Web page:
If I might be so bold as to suggest looking at existing seaplanes for workable ideas. The SeaHawker design uses sponsons on both sides of the hull to provide lateral support when in the water and to help keep spray out of the prop. Perhaps a small float at the far aft end of the tail boom would keep the new tail out of the water when the pilot is not aboard and provide a location for a water rudder. It appears that (1) much more (air) rudder area is needed, (2) in the prop wash for low speed control and (3) elevators in the prop wash to allow low speed pitch attitude control. It looked in the video like the primary pitch control was power rather than the elevators. Take to look at the Lake Amphibian. It has a cruciform tail (horizontal stab in the prop wash) and the elevators are split to provide really huge trim surfaces at each end of the horizontal stab that are controlled separately from the normal elevators. Sort of secondary elevators controlled by the pitch trim control in the cockpit. Best wishes and good luck !

  5. #15

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    Tom thank you
    A new float system has been fabricated. No trials were performed yet. As the season ended and the changes were worked out. The transport trailer needed a revision to accommodate the new configuration of the dolly that conveys the plane to the water.All those watching my progress will have to wait for early summer maybe in May.

    I want to make a note to all there is something maybe significant in the works. That make up wings and control surfaces typically for use in Ultralights.


    I need to put my new tail together before I toot this horn
    For now here is a picture of the new float system. It was finished for testing but not for looks should they need alterations.They were created VIA suggestion of My mentor here in the forums. I do pay attention and ponder all suggestions. If I deem it practical to deviate and rework I will. Being an Ultralight I have the weight factor to consider.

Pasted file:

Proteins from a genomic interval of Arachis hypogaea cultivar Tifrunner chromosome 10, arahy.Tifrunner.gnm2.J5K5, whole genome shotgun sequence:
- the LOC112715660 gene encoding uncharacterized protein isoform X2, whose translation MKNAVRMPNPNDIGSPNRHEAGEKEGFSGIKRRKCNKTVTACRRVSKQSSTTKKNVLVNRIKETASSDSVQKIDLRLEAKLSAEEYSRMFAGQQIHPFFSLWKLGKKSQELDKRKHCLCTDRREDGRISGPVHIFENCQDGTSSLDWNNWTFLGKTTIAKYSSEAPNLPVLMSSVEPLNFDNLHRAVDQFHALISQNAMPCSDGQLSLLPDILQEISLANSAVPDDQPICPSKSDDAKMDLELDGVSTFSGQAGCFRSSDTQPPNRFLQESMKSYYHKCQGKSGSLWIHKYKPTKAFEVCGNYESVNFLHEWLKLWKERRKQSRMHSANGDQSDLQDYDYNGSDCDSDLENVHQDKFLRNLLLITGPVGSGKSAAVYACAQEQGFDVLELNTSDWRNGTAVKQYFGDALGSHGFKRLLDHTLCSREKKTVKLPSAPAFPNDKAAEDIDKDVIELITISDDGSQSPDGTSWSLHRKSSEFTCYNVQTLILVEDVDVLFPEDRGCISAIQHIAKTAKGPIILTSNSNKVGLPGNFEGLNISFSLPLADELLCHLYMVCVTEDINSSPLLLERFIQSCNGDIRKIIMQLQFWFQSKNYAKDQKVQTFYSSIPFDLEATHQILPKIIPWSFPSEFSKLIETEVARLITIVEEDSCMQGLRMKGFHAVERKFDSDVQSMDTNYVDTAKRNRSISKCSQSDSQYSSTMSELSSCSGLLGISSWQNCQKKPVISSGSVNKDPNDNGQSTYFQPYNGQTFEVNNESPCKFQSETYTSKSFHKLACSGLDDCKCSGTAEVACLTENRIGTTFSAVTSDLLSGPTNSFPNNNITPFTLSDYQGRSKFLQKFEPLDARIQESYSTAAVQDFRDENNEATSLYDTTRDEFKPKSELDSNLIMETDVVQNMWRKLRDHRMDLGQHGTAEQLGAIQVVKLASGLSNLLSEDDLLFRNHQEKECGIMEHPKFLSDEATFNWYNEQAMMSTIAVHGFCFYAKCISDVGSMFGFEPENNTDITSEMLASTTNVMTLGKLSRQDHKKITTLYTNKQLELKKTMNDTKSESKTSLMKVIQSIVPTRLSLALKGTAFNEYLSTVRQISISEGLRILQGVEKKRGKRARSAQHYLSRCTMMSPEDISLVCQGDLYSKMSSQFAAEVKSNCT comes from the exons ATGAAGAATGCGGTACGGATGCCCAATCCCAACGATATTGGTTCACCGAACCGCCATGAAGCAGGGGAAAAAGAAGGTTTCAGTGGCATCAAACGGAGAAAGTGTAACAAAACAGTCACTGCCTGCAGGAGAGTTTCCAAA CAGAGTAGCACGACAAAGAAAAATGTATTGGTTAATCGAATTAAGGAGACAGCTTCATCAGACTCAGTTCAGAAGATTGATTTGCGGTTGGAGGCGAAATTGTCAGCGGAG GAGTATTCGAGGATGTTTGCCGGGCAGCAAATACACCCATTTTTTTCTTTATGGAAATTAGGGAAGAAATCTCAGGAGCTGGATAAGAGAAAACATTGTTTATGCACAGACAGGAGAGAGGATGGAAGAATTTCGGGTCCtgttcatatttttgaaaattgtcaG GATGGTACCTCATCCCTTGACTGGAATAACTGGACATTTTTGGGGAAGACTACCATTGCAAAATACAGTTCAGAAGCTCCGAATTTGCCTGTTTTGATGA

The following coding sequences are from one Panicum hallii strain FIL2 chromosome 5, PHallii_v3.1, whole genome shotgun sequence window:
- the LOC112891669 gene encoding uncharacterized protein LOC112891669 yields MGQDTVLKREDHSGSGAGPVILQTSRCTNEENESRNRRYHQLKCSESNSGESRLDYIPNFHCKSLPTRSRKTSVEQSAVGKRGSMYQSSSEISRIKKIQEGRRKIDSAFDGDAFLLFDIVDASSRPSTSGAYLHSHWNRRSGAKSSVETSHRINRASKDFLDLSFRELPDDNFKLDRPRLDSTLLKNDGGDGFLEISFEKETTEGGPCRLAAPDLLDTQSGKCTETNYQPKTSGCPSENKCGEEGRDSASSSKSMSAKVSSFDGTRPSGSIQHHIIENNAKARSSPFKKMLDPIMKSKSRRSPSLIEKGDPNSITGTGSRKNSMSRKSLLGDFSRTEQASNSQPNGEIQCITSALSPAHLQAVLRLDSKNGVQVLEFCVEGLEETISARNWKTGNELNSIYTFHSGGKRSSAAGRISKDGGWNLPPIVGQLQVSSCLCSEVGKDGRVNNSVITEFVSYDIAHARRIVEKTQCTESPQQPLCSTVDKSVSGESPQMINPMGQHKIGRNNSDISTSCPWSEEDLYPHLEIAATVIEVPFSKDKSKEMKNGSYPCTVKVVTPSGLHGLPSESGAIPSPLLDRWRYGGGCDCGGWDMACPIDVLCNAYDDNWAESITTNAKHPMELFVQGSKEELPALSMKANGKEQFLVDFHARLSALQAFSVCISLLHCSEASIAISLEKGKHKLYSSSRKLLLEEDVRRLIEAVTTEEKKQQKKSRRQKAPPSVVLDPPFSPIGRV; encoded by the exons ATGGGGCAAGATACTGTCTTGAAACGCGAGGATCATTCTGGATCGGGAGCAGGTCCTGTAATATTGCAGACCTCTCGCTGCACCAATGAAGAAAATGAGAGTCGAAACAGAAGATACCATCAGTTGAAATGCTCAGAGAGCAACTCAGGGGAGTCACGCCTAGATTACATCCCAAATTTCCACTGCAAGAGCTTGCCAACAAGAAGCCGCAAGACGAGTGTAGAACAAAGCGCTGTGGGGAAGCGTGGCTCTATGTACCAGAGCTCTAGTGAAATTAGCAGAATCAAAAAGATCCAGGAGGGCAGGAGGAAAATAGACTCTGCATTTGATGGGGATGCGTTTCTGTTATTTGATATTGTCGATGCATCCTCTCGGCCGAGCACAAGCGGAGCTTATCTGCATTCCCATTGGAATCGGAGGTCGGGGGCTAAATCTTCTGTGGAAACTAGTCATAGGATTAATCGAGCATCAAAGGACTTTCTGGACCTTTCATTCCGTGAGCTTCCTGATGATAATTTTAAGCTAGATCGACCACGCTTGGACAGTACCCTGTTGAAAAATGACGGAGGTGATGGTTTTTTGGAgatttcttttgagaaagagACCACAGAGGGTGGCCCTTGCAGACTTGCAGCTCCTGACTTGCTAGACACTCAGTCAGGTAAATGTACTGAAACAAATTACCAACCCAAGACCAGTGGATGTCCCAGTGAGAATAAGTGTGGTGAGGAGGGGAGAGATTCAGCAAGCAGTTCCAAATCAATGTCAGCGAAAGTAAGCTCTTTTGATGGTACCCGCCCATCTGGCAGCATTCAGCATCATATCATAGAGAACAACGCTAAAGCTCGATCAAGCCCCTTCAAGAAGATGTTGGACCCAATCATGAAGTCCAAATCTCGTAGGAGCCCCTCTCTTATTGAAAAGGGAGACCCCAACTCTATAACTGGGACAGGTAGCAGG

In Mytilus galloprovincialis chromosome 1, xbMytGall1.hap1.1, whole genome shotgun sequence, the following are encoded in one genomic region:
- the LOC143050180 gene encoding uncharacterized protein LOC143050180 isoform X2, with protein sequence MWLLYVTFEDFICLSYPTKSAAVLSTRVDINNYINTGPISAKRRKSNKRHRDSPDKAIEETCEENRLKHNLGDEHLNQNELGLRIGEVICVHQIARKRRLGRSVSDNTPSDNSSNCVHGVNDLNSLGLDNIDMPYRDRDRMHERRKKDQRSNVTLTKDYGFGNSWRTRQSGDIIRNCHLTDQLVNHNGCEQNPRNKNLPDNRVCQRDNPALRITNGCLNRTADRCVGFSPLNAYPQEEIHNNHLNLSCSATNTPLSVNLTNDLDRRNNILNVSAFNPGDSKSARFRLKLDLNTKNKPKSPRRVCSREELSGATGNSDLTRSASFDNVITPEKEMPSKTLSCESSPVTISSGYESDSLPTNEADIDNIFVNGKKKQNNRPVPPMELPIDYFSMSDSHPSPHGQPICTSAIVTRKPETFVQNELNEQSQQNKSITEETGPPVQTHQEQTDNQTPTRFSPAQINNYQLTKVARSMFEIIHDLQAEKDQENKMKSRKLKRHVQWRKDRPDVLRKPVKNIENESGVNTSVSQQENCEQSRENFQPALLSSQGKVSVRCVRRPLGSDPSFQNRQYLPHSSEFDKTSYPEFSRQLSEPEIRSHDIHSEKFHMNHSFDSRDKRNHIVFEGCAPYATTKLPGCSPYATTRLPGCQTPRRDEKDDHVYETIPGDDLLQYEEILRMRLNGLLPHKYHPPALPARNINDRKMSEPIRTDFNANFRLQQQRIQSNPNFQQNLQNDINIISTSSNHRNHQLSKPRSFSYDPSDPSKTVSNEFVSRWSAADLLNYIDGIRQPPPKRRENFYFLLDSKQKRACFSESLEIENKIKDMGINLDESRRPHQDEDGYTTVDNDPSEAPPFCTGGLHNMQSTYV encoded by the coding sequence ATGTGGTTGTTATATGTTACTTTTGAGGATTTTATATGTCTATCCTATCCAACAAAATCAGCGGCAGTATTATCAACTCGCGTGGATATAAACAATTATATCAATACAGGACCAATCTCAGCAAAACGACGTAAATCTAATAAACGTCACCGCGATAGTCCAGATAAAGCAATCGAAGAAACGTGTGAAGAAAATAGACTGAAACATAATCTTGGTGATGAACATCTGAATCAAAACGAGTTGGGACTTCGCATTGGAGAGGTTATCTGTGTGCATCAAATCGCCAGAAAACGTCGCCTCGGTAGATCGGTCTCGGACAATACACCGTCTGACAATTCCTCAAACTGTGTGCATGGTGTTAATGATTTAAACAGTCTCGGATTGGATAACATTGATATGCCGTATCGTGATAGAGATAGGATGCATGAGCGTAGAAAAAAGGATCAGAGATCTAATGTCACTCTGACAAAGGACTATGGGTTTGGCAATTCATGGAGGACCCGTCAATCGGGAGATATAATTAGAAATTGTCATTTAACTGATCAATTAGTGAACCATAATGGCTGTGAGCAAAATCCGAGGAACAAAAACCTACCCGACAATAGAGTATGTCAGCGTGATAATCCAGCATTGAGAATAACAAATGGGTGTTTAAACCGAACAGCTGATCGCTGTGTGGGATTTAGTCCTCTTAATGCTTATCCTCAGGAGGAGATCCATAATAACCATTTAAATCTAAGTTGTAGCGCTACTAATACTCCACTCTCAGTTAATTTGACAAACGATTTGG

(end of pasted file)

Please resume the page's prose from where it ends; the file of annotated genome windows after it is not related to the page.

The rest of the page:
My current portion of the project is the new tail. The V-tail weighed 6# and that was before covering and the root area connection plus control hardware. I would guess finishing at or near 8# I will confirm this sometime after I tare it all of and add the new tail. This new tail A mid tail stabilator . I have found a new way of using my channel to create structural rather than just airfoil members making the whole tail only about 10# vertical and horizontal. I am anxious to say the least and this is premature. Next week I will have my stabilator partially assembled and something to show. The picture was before sanding fiberglass was applied
    Name:  The Finished Airplane 007.jpg
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    Regards to all

  6. #16

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    Hi Norm,
    Just wanted to encourage you to keep up the good work. It excites me to see other real "EXPERIMENTERS", that are willing to show/share what they are working on. I've been following your threads with keen interest; even though I am not much of a float guy -just happy to learn from what you have learned and shared. -Zach

  7. #17

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    A New style of rib construction